• Class Number 4694
  • Term Code 2930
  • Class Info
  • Unit Value 6 units
  • Mode of Delivery Online or In Person
  • COURSE CONVENER
    • Prof Robert Costanza
  • LECTURER
    • AsPr Ida Kubiszewski
    • Prof Robert Costanza
  • Class Dates
  • Class Start Date 25/02/2019
  • Class End Date 31/05/2019
  • Census Date 31/03/2019
  • Last Date to Enrol 04/03/2019
SELT Survey Results

To a large extent, policies drive   environmental outcomes.  Accordingly, we need to develop ways to   consider how policies create and deal with pressing environmental issues as   well as mechanisms to force actions in order to improve outcomes.  This   course provides students with an understanding of the theory and practice of   key Environmental Assessment (EA) approaches that are the principle means of   integrating environmental considerations into governmental decision-making.    Course participants study how EAs have evolved since the 1960s to become   important strategies for institutionalizing environmental reform, the role of   public participation and science in environmental decision-making, and how   political, social and economic dynamics affect decisions.  Drawing upon   involvement by industry, state and civil society practitioners, participants   will learn to apply the basic principles of environmental assessment to   critically assess development proposals, develop public consultation   strategies, evaluate monitoring and mitigation in environmental management   plans. Following recent shifts to approaches informed by ecological   modernization and new environmental policy instruments, participants will   also consider the processes of categorizing social and environmental impacts,   of carrying out assessments, and of setting out minimum management standards,   have been extended beyond the conventional EA processes to environmental   management systems and standard and market- based regulation.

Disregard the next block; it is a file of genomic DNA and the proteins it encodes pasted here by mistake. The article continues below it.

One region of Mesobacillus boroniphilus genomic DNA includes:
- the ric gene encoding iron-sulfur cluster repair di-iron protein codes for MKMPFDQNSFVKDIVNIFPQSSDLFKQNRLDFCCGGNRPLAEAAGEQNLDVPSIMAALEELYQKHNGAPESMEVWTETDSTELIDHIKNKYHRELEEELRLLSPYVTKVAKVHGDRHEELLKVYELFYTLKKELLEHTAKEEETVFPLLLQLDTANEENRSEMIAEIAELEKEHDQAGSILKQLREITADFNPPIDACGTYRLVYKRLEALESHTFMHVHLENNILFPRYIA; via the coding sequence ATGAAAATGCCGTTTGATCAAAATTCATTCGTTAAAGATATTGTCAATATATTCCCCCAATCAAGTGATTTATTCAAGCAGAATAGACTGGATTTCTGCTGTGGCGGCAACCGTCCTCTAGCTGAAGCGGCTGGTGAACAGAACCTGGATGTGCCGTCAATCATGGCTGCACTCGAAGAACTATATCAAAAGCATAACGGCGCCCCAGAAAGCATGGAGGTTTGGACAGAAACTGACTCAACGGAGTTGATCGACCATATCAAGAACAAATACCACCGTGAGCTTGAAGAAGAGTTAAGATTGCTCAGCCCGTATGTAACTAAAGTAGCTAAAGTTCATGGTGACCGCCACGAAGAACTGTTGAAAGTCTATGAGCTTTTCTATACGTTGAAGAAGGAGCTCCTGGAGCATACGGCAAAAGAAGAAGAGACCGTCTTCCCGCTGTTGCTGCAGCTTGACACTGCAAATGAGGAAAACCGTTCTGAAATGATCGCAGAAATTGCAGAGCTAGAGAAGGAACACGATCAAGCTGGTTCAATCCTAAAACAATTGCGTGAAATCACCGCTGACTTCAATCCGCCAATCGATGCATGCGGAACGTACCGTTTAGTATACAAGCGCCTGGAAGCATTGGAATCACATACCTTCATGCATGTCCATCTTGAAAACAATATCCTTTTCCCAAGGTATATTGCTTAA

Learning Outcomes

Upon successful completion, students will have the knowledge and skills to:

  1. Demonstrate a sound understanding of the theoretical principles and conceptual development of Environmental Assessment.
  2. Demonstrate an appreciation of tools and processes for, and practice of, environmental assessment and management;
  3. Demonstrate skills in assessing development projects, policies and program documents;
  4. Drawing on key social science readings, analyze and evaluate environmental problems and policy problems affecting EA practices.
  5. Evaluate the role, strengths and limitations of various assessment tools among a suite of policy approaches used in environmental decision making.
  6. Demonstrate understanding of how complex socio-political and economic contexts affect environmental decision making
  7. Identify, assess and articulate how social relationships and political contexts affect how assessment practices function, especially in shaping the trade-offs that occur between competing interests during assessment processes.

Staff Feedback

Students will be given feedback in the following forms in this course:
  • Written comments
  • Verbal comments
  • Feedback to the whole class, to groups, to individuals, focus groups

Student Feedback

ANU is committed to the demonstration of educational excellence and regularly seeks feedback from students. Students are encouraged to offer feedback directly to their Course Convener or through their College and Course representatives (if applicable). The feedback given in these surveys is anonymous and provides the Colleges, University Education Committee and Academic Board with opportunities to recognise excellent teaching, and opportunities for improvement. The Surveys and Evaluation website provides more information on student surveys at ANU and reports on the feedback provided on ANU courses.

Class Schedule